Gospel Reflection – 4th Sunday of Advent

The Joy of the Visitation

Children are counting down the days.  After this Sunday, only six more days till Christmas.  Excitement is bubbling up.  I could feel it myself when watching the television commercial where a little boy keeps asking “Will he really come?”  Of course, we all think that he is waiting for Santa Claus.  But no, it is Grandad he is waiting for.  There is such a smile on his face when he sees Grandad.  “I knew you would come.”

“Will he really come?”  Many Jewish children must have asked that question as their elders recalled the story of the original fall and the promise that someone would come.  Immediately after the fall of Adam and Eve, God promised that there would be a woman whose offspring would crush the head of the serpent.

Years, centuries, went by and that story of hope was passed on from one generation to the next.  The great prophet, Isaiah, spoke of a time of peace and reconciliation between traditional enemies.  The wolf and the lamb would live side by side, the calf and the lion cub would feed together and a little child would lead them.  Furthermore, this child would be of the lineage of Jesse, in other words, of the line of David.  David, born in Bethlehem, was the shepherd boy who was chosen and anointed as king.  Jesus, also born in Bethlehem, was the king who identified himself as the Good Shepherd.

Will he really come?

“Will he really come?  When will he come?”  The story was passed on.  Surely, when it would eventually happen it would involve important people in important places.  But the God of surprises acted differently.   The news of great joy was announced in Nazareth!  A village in Galilee, never even mentioned in the Old Testament, and now housing the migrant workers employed in one of Herod’s great building schemes.

And the person to whom the message of motherhood was announced … the most unlikely woman, was a consecrated virgin!  “How can this come about since I am a virgin”.

Mary’s visit to Elizabeth

Mary was informed by the angel Gabriel that her ageing cousin, Elizabeth, had conceived and was in her sixth month.  Mary knew that Elizabeth would welcome her assistance, so  she set off over hill and vale as quickly as she could.  But it is likely that caring for Elizabeth was not her only motive.  The deep experience of God that she received at the Angel Gabriel’s annunciation was something she needed to share with another who had a divine experience.  The moment they met was a wonderful celebration of divine presence.  Mary had already experienced the overshadowing of the Holy Spirit.  Now, as Elizabeth heard Mary’s greeting, she too was filled with the Holy Spirit and the child in her womb leapt for joy.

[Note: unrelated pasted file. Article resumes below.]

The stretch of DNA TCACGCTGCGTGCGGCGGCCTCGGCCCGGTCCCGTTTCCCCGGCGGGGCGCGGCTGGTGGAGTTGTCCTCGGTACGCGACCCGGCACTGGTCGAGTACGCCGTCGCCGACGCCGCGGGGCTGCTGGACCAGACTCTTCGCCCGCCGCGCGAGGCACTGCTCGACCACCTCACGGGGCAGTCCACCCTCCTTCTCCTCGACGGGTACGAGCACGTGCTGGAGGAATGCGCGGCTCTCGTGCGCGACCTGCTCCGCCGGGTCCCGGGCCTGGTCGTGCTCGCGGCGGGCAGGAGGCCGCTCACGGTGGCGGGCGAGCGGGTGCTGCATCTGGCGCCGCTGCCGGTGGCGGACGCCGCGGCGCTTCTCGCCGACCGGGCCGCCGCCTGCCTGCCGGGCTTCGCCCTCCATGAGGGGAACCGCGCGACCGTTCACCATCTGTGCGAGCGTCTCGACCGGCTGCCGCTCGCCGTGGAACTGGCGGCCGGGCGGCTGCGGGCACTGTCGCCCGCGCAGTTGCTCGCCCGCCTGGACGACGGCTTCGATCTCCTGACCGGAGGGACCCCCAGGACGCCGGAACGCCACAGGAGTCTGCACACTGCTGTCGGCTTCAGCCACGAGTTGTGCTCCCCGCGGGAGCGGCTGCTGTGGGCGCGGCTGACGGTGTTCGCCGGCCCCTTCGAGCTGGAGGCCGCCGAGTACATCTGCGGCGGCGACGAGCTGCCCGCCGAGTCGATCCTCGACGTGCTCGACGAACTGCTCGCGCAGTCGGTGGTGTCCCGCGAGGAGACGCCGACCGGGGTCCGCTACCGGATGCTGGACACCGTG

John the Dancer

An American priest, Isaias Powers, wrote a beautiful Advent reflection about baby John’s dancing in the womb.  We usually think of John the Baptist as a good man who was ascetical, strict and confrontational.  We overlook that Spirit-filled performance in his mother’s womb.  Isaac Powers called him John the Dancer.  Elizabeth, his mother, took up the dance music and proclaimed the three great blessings of Mary.  Then Mary completed the celebration with the Magnificat.  “My soul glorifies the Lord and my spirit rejoices in God my Saviour.”  But it was John, as always, who prepared the way.

The three blessings of Mary

The evangelist Luke is the evangelist of the action of the Holy Spirit and he celebrates the Spirit’s presence on the blessed day of the Visitation. That beautiful word ‘blessed’, which tells of God’s giving, is heard three times.

“Of all women you are the most blessed.”  Mary is somebody who was specially chosen by God and addressed by the angel as full of grace.  In the words of William Wordsworth, she is our tainted nature’s solitary boast: the most blessed of all people.

“Blessed is the fruit of your womb”.  In this second blessing, Elizabeth celebrates how the grace bestowed upon Mary will be the source of divine fruitfulness for all of us.

The graces that God offers have to be accepted in total trust.  This is where Elizabeth recognised Mary’s third blessedness. “Yes, blessed is she who believed that the promise made her by the Lord would be fulfilled.”  Perhaps Elizabeth was thinking of her husband, Zechariah, who doubted the angel’s promise and lost the power of speech until their child was born.  Mary expressed her total acceptance of the annunciation.  “Let it be done to me according to your word.”  Later in the gospel we hear Jesus praise her faith and total obedience: “Blessed is she who heard the word of God and put it into practice.”  She is the model of the Church.

What can we do?

Is there anything of a practical nature that we can learn from the Visitation, the Second Joyful Mystery of the Rosary?  Mary set off over hilly country when she heard that Elizabeth might need support.  Is there anybody or group of people who need my support?  Christmas is dreaded by many people … living alone … grieving the loss of a loved one during the year … burdened with bills … having nothing to give to the children.  Charitable organizations do fabulous work.  It is not too late to make a donation or to offer a driver to deliver parcels.

Then there is the delicate matter of breaking the cold silence which keeps people, even family members, apart.  It might not work but somebody must make the first step.  And since Christmas is a season of great grace who knows what might happen?  As the Angel Gabriel said regarding the unlikely pregnancy of Elizabeth, “Nothing is impossible to God.”

The Visitation Prayer

Hail Mary, full of grace, the Lord is with you.  Blessed are you among women, and blessed is the fruit of your womb, Jesus.

Holy Mary, Mother of God, pray for us sinners, now and at the hour of our death.  Amen.

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